This is an essential path when there is so little storage on these
machines.  The design of the Journal and the idea of temporal
granularity has been a consideration from day one.  I agree this is
not what we're used to, but I also don't think that it's necessarily a
bad course.  If this is an intrinsic part of the system, it won't be a
"surprise" to kids as they go along.  We have some mechanisms in place
which allow them to indicate which files to completely skip in this
tidying process.

Also, as mentioned, the system will be naturally versioned.  The
computer can make some decisions about which entries are similar and
"colllapse" these versions from older projects, which no longer need
the same granularity.

All of this, of course, will likely have global preferences which
prevent this for those who choose to do all management on their own.

> > > A few buttons is nothing. If it gets to be dozens of buttons
> > > or more, then you might add a "save settings" button. Hopefully
> > > you can save this with the activity itself, rather than putting
> > > more junk onto the desktop^H^H^H^H^H^H^Hjournal.
> >
> > The whole point of the system is to prevent the need for manual
> > saving, and to emphasize the idea of sessions, which means that
> > session state is really important.  In any case, this is still
> > independent of the spamming problem, which arises from "empty" entries
> > (which should indeed be avoided) and from frequent use of an activity.
> >  Still, if the emphasis on sessions takes hold, one should more often
> > than not be resuming an old entry, rather than making a new one all
> > the time.
> I don't think this works.
> First of all, you're saving at random points. You're not also
> saving the undo history. (which would be bad for both privacy
> and storage reasons) Without positive action by the user to
> indicate that the current version of the user's data is desirable,
> there is a chance that desirable state will be replaced by
> undesirable state.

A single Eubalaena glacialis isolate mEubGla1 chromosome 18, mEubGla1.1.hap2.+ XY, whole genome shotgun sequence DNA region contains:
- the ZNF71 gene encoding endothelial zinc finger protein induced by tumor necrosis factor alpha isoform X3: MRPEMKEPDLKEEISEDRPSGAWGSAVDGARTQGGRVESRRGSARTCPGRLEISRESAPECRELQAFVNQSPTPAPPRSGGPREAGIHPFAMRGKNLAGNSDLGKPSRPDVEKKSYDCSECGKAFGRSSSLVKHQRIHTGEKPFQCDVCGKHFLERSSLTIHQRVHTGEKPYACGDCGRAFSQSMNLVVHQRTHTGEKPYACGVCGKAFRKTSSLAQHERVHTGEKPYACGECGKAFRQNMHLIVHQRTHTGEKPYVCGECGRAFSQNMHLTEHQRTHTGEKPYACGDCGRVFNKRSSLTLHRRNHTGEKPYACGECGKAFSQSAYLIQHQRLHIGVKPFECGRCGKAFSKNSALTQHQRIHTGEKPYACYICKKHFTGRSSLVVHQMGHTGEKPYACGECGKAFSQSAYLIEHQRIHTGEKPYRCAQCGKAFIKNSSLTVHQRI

This is a non-issue when versions are in place, which is very high
priority in the upcoming releases.  The new version won't overwrite
the previous version at all.

> Second of all, starting an activity fresh is simply much easier
> than starting it from the journal.

This is most certainly an invalid assumption.  Specifically for
reasons like the list of stored state above, returning to a known
state can save time.  Moreover, for many activities, including labs,
you really do want to continue a project you've been working on.  You
continue a drawing, you write another few paragraphs of a story, and
you can also take a few more measurements for a lab you're working on.

> Third of all, freshness is good. Experimentation is discouraged
> if it leaves a trail of junk. Nobody likes cleaning up old messes.
> Even with just the intended stuff, the journal is kind of
> unmanagable and confusing. Adding spam into the mix
> does not help one bit.

These points are hard ones to argue.  There are many features of the
Journal as planned that aren't there, and many aspects of it that
surely haven't been tested enough in practice.  These are all new
ideas, and maybe some of them aren't good.

Still, I think that the trail of junk can be managed in time.  Maybe
that quick experiment from last week is just what you need today, and
it would be great to have it accessible without having to worry about
what is saved and what isn't all the time, during the experimentation.
 Of course, if it isn't touched, starred, tagged, or otherwise
interacted with for a period of time, the Journal can flag it as a
candidate for removal.

I think we'll have to think about the system holistically before
dumping some of these core ideas.

- Eben